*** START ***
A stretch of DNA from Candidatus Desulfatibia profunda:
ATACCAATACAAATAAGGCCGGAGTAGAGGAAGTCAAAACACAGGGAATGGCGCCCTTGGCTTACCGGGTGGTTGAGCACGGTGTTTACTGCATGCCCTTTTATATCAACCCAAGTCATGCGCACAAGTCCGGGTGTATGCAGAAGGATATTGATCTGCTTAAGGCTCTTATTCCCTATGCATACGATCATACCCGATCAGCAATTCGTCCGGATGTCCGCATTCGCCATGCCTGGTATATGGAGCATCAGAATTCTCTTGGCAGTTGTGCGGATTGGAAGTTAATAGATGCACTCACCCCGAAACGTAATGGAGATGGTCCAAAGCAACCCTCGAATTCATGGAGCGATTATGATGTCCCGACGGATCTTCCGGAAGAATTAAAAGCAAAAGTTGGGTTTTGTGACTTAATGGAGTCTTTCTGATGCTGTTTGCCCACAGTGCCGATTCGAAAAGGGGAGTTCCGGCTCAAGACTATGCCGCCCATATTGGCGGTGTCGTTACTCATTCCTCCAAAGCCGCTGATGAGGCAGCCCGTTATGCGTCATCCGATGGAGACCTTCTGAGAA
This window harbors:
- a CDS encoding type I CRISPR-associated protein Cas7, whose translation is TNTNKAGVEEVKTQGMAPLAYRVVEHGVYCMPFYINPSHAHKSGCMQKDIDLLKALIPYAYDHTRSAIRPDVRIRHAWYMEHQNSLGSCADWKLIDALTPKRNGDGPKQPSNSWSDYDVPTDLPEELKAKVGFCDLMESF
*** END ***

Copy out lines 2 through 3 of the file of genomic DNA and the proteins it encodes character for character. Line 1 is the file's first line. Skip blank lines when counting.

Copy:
ATACCAATACAAATAAGGCCGGAGTAGAGGAAGTCAAAACACAGGGAATGGCGCCCTTGGCTTACCGGGTGGTTGAGCACGGTGTTTACTGCATGCCCTTTTATATCAACCCAAGTCATGCGCACAAGTCCGGGTGTATGCAGAAGGATATTGATCTGCTTAAGGCTCTTATTCCCTATGCATACGATCATACCCGATCAGCAATTCGTCCGGATGTCCGCATTCGCCATGCCTGGTATATGGAGCATCAGAATTCTCTTGGCAGTTGTGCGGATTGGAAGTTAATAGATGCACTCACCCCGAAACGTAATGGAGATGGTCCAAAGCAACCCTCGAATTCATGGAGCGATTATGATGTCCCGACGGATCTTCCGGAAGAATTAAAAGCAAAAGTTGGGTTTTGTGACTTAATGGAGTCTTTCTGATGCTGTTTGCCCACAGTGCCGATTCGAAAAGGGGAGTTCCGGCTCAAGACTATGCCGCCCATATTGGCGGTGTCGTTACTCATTCCTCCAAAGCCGCTGATGAGGCAGCCCGTTATGCGTCATCCGATGGAGACCTTCTGAGAA
This window harbors: